Appalled at the situation affecting his homeland and relatives, Bengali musician Ravi Shankar first brought the issue to the attention of his friend George Harrison in the early months of 1971, over dinner at Friar Park, according to Klaus Voormann’s recollection. By April, Shankar and Harrison were in Los Angeles working on the soundtrack to the film Raga, during which Harrison wrote the song “Miss O’Dell”, commenting on corruption among the Indian authorities as aid shipments of rice from the West kept “going astray on [their] way to Bombay“. After returning to England to produce Badfinger’s Straight Up album and take part in sessions for John Lennon’s Imagine – all the while, being kept abreast of developments by Shankar, via newspaper and magazine cuttings – Harrison was back in LA to finish the Raga album in late June. By then, the Sunday Times in London had just published an influential article by Pakistani journalist Anthony Mascarenhas, which exposed the full horror of the Bangladesh atrocities, and a distraught Shankar approached Harrison for help in trying to alleviate the suffering. Harrison later talked of spending “three months” on the phone organising the Concert for Bangladesh, implying that efforts were under way from late April onwards; it is widely acknowledged that the project began in earnest during the last week of June 1971, however, five or six weeks before the event took place on 1 August.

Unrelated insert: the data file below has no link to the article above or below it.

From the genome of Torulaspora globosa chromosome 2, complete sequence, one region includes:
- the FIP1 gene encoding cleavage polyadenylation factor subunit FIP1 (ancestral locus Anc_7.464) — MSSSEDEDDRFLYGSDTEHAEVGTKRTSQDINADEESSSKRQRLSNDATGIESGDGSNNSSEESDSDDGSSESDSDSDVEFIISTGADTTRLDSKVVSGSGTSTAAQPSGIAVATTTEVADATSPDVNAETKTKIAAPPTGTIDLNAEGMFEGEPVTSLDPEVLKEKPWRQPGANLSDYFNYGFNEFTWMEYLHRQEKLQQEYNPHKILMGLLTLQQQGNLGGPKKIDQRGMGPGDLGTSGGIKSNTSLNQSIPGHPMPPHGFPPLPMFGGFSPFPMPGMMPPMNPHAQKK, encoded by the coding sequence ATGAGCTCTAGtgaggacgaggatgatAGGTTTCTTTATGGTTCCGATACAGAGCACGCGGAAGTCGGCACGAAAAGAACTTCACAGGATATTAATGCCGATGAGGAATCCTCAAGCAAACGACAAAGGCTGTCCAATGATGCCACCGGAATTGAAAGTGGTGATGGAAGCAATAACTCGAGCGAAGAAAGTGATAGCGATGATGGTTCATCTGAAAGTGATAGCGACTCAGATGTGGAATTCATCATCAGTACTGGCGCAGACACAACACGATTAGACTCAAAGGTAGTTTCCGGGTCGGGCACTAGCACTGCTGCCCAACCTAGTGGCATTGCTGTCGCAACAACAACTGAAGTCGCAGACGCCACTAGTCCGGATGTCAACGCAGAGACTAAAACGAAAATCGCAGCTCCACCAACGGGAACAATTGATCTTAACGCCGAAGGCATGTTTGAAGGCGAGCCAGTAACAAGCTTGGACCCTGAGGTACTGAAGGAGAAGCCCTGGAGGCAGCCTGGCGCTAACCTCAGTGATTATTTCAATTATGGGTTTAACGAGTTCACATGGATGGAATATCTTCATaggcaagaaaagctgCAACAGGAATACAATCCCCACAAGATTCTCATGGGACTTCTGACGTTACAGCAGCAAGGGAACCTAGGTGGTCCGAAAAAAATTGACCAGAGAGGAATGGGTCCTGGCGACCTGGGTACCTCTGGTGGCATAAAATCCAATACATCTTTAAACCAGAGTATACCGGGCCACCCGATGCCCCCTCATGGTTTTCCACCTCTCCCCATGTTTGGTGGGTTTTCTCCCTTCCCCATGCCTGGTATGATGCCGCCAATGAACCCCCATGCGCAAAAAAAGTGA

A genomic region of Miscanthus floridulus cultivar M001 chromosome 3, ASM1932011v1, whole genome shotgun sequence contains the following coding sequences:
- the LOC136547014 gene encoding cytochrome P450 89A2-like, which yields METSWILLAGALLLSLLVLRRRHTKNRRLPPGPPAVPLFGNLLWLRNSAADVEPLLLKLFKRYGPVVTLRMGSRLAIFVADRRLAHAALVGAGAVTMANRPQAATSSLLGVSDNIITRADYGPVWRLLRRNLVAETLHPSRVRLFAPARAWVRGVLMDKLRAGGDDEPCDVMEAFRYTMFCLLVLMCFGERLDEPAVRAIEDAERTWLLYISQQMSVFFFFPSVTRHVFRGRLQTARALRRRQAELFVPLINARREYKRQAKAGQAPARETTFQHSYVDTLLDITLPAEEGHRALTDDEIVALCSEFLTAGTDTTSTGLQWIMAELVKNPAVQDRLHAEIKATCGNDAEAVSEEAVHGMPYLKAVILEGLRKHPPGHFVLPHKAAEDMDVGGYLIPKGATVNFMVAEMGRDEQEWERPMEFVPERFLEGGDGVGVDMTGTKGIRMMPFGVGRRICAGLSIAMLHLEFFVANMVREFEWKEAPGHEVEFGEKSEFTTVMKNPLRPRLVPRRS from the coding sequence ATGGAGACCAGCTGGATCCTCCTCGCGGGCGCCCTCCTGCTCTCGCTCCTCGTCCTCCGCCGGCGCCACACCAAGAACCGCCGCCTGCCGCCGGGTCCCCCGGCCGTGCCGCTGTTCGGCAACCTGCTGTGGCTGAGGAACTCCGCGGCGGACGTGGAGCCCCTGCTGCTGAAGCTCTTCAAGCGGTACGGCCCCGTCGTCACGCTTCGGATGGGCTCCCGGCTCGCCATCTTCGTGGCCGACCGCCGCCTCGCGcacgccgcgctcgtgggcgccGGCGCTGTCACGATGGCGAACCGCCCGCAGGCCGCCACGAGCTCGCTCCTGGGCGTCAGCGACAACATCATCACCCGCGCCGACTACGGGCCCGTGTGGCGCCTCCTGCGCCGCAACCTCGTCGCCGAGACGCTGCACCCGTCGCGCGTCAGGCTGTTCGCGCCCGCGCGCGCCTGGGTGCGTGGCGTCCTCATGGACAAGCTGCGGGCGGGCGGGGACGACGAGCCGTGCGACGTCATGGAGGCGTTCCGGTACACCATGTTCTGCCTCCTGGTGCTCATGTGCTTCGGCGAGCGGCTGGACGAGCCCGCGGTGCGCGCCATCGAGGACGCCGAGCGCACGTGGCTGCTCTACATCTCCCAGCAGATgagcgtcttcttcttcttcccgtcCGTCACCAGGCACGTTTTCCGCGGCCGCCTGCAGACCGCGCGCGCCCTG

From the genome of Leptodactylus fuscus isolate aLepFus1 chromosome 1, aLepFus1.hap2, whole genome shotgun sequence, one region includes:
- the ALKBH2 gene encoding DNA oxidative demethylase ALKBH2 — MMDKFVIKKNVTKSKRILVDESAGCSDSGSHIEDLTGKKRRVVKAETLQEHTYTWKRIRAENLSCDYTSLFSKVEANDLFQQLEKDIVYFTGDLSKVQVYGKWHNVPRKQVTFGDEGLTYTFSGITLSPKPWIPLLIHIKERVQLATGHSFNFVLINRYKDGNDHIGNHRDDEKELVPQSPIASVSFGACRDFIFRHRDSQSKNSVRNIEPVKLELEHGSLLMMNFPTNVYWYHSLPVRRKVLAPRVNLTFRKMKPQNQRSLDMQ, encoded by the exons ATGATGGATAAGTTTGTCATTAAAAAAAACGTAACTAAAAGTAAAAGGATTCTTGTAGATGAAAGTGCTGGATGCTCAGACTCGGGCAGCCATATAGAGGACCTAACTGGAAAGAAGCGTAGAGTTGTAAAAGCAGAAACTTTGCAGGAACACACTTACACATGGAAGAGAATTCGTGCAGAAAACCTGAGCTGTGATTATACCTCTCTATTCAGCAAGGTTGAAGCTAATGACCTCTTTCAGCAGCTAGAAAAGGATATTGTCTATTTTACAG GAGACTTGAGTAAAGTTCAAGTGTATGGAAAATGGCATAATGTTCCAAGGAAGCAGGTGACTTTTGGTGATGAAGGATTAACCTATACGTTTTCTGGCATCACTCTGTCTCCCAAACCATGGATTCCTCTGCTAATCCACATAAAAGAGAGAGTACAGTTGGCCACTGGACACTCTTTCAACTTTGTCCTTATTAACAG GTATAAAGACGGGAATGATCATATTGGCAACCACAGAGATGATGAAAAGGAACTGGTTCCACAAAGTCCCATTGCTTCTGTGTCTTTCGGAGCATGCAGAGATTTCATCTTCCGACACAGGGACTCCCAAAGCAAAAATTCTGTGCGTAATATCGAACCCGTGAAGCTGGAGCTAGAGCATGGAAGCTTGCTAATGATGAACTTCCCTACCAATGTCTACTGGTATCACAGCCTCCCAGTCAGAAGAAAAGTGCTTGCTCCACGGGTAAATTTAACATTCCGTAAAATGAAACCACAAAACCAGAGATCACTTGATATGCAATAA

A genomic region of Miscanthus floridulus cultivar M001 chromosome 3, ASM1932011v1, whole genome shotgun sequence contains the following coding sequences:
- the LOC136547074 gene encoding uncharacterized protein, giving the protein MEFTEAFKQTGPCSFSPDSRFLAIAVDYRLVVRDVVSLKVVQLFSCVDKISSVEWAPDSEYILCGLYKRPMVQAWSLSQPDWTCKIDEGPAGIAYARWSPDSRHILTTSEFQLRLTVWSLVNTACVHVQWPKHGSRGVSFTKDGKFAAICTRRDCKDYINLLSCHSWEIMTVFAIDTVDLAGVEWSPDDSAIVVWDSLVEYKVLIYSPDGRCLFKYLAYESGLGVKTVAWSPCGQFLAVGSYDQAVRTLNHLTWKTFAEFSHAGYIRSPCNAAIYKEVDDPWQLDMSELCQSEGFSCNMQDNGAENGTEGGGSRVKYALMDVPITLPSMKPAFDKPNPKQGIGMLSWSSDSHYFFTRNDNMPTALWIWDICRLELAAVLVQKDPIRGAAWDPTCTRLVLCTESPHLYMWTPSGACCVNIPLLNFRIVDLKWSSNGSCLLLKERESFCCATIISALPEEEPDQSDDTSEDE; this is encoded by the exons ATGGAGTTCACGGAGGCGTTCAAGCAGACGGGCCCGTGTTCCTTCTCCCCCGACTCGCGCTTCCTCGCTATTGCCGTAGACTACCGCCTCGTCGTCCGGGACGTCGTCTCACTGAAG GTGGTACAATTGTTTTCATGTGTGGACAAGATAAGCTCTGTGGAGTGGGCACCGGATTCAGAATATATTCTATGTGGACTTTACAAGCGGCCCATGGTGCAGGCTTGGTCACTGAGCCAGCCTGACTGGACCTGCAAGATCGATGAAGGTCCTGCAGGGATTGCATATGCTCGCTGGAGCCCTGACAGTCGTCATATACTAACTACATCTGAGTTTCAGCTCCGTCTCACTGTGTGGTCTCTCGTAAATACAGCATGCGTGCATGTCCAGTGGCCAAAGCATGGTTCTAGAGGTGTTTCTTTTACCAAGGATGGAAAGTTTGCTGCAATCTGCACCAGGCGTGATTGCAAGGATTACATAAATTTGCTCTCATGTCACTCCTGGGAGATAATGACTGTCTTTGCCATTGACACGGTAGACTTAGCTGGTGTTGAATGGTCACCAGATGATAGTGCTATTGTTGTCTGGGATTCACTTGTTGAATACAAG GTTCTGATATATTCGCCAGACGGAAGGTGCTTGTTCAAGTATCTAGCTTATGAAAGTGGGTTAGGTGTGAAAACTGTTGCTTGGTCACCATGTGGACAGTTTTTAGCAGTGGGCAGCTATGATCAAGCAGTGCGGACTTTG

Shankar’s original hope was to raise $25,000 through a benefit concert of his own, compered perhaps by actor Peter Sellers. With Harrison’s commitment, and the record and film outlets available to him through the Beatles’ Apple Corps organisation, the idea soon grew to become a star-studded musical event, mixing Western rock with Indian classical music, and it was to be held at the most prestigious venue in America: Madison Square Garden, in New York City. According to Chris O’Dell, a music-business administrator and former Apple employee, Harrison got off the phone with Shankar once the concept had been finalised, and started enthusing with his wife, Pattie Boyd, about possible performers. Ringo Starr, Lennon, Eric Clapton, Leon Russell, Jim Keltner, Voormann, Billy Preston and Badfinger were all mentioned during this initial brainstorming.